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DENVER—Colorado Attorney General John Suthers today issued two composite reports on Colorado’s calendar year 2013 subprime consumer lending activity. The reports contain data on 250 companies at 749 licensed locations engaged in deferred deposit or “payday” loan and traditional supervised loan activity. The total volume of supervised lending overall significantly increased due in large part to increased servicing activity with a lessor increase in origination activity. As of December 31, 2013, licensees continued to collect and service almost $3.5 billion in outstanding consumer credit transactions including consumer loans, credit sales, and leases.

By law, licensed lenders are required to file these reports annually, which are then compiled in aggregate form. Payday loans are limited by law to a maximum loan amount of $500 with a minimum loan term of six months. The allowable fees for payday loans include an origination fee, 45% interest, and monthly maintenance fees. The law requires lenders to refund a portion of the fees upon prepayment in full prior to maturity. The report for payday loans indicates that the number of licensed payday lending companies decreased by three licensed lenders from 2012, while the number of payday loans remained consistent showing an increase of 9.13% from 2012.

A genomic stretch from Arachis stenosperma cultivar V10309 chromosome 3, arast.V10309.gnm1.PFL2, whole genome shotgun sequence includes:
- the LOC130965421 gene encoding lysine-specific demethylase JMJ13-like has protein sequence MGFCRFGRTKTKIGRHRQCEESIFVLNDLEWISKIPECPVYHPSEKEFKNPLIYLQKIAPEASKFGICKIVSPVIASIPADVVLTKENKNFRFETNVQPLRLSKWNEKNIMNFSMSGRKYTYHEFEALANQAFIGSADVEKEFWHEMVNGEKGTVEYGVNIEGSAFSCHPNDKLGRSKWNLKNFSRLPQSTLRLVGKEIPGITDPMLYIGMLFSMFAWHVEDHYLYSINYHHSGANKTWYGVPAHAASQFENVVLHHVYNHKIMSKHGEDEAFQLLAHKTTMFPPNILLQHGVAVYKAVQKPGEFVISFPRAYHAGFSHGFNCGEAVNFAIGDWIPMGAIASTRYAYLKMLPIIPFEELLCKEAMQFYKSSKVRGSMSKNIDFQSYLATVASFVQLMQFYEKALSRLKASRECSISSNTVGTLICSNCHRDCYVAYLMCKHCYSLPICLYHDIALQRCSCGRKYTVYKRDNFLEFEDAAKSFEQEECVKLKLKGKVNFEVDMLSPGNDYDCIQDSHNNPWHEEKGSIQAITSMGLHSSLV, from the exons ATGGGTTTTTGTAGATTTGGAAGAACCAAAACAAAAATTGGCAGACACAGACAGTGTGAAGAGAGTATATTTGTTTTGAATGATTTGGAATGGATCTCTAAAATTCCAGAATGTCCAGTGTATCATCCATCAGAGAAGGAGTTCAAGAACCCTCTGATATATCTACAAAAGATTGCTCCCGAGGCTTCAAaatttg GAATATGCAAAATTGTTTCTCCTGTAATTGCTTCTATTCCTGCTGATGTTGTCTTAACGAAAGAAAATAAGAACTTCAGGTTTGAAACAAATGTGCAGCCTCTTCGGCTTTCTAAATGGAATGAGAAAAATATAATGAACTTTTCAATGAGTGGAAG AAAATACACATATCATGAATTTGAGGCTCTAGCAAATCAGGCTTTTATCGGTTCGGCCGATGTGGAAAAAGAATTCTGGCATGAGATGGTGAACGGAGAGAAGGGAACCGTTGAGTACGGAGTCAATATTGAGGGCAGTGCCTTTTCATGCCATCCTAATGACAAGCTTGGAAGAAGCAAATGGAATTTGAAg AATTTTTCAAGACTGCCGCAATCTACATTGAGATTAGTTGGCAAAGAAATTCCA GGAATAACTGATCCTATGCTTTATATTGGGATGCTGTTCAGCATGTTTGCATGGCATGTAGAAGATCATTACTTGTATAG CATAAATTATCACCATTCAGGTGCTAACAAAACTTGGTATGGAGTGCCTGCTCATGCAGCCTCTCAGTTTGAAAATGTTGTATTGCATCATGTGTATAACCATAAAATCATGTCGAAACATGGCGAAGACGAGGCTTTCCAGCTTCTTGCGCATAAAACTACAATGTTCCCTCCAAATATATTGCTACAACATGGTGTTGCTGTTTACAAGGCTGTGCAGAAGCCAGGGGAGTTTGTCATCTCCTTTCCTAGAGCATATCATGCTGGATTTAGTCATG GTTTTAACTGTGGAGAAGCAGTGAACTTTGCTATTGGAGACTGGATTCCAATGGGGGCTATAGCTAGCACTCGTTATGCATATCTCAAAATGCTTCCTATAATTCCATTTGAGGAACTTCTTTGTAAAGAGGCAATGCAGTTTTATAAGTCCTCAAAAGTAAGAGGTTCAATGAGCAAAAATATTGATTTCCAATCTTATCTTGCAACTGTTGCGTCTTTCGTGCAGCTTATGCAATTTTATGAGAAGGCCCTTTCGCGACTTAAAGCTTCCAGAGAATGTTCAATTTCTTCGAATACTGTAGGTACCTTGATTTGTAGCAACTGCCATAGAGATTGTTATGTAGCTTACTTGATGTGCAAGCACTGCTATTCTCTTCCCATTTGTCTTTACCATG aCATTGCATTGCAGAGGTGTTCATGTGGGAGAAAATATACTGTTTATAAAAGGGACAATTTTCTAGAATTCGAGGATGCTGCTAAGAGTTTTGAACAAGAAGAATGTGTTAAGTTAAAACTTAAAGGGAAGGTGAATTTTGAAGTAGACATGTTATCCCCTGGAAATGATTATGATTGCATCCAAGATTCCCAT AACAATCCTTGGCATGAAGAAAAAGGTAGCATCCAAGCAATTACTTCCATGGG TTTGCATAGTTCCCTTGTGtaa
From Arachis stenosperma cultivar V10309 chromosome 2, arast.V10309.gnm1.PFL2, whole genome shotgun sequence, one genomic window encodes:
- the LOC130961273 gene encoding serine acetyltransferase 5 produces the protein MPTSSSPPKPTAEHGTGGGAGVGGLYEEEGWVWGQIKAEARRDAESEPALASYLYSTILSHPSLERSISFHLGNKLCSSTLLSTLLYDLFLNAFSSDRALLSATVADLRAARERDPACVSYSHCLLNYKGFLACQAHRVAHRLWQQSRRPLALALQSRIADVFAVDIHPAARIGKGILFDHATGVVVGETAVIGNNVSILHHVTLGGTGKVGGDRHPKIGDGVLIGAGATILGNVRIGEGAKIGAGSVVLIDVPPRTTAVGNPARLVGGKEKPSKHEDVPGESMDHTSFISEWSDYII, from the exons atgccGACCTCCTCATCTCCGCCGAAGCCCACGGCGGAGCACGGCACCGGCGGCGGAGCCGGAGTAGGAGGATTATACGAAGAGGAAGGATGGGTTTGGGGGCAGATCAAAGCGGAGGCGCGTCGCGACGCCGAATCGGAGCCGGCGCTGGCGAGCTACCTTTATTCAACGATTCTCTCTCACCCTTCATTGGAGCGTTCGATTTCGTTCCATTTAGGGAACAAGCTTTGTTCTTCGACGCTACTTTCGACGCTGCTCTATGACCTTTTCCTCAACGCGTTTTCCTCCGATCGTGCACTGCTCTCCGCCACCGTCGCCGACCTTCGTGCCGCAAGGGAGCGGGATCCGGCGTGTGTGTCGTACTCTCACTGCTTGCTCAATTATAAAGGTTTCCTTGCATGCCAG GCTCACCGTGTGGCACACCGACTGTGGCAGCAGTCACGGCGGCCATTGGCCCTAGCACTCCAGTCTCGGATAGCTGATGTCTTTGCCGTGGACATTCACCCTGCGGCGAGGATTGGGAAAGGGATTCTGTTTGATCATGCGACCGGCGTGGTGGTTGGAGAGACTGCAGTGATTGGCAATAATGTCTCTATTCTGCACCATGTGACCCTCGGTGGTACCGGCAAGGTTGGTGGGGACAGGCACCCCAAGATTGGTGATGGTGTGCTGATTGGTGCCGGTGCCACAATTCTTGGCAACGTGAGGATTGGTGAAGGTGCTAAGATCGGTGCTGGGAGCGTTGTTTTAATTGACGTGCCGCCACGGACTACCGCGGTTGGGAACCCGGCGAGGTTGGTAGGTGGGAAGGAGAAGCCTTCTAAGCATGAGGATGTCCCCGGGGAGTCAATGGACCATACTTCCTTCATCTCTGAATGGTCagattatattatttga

The supervised lender report contains data on traditional supervised loans. Traditional supervised loans are consumer loans made for personal, household, or non-business related purposes in which the contracted Annual Percentage Rate is greater than 12% per year. These loans are generally made by finance companies, insurance premium finance companies and mortgage companies. These types of loans may include unsecured loans, loans secured by personal property, automobile loans, and junior lien mortgage loans. The report for traditional supervised loans indicated that the number of licensed traditional supervised lending companies remained consistent with an increase by eight licensed lending companies from 2012, while the number of traditional supervised loans remained consistent showing only an increase of 2.79% from 2012.
The Attorney General’s Office has previously reported data on small-installment loans. However, due to the very limited data reported by licensees engaged in this type of lending activity, the data received was uninformative and a composite report will not be published.
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